What is written at the bottom of the Statue of Liberty?


Quick Answer

The plaque at the base of the Statue of Liberty reads: "Give me your tired, your poor, your huddled masses yearning to breathe free, the wretched refuse of your teeming shore. Send these, the homeless, tempest-tossed to me, I lift my lamp beside the golden door!" These lines are from the poem "The New Colossus," written by Emma Lazarus in 1883. There is also a plaque with this same quote at the Statue of Liberty Museum.

Continue Reading
What is written at the bottom of the Statue of Liberty?
Credit: Wagner T. Cassimiro "Aranha" CC-BY-2.0

Full Answer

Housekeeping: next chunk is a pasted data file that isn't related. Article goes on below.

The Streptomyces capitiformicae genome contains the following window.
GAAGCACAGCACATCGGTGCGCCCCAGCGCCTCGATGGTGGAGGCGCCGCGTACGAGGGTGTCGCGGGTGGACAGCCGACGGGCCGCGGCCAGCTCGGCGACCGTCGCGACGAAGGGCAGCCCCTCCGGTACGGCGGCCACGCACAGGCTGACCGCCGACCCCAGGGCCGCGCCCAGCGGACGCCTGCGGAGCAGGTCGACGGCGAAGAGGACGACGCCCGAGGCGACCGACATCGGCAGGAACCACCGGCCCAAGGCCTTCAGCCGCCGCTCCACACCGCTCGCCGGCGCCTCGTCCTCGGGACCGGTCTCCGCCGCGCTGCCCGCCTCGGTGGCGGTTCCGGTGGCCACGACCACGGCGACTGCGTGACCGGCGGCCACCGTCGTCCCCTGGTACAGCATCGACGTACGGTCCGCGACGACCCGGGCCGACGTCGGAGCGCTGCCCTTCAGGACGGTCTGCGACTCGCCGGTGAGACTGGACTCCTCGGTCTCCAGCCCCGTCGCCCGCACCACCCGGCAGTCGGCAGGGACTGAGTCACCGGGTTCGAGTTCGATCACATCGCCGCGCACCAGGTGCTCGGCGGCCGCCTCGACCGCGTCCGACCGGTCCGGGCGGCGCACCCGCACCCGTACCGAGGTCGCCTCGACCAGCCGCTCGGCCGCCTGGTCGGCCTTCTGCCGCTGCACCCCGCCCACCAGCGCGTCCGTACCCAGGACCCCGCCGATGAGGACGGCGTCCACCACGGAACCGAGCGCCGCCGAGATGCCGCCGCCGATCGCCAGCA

The Statue of Liberty was given to America by France as a symbol of the alliance that was formed during the Revolutionary War. The statue was originally intended to be delivered in 1887 to commemorate the centennial anniversary of the Declaration of Independence. However, it arrived in New York Harbor in June of 1885. The official dedication ceremony took place on October 28, 1986.

The Statue of Liberty stands just over 305 feet tall from the bottom of the pedestal to the tip of the torch. The tablets that accompany the statue are inscribed with the date July 4, 1776 in Roman numerals. Broken shackles appear near the bottom of the statue to represent freedom from oppression and tyranny. The shackles are meant to symbolize how America broke free from the rule of Britain during the Revolutionary War.

Learn more about Fine Art
Related Videos

Related Questions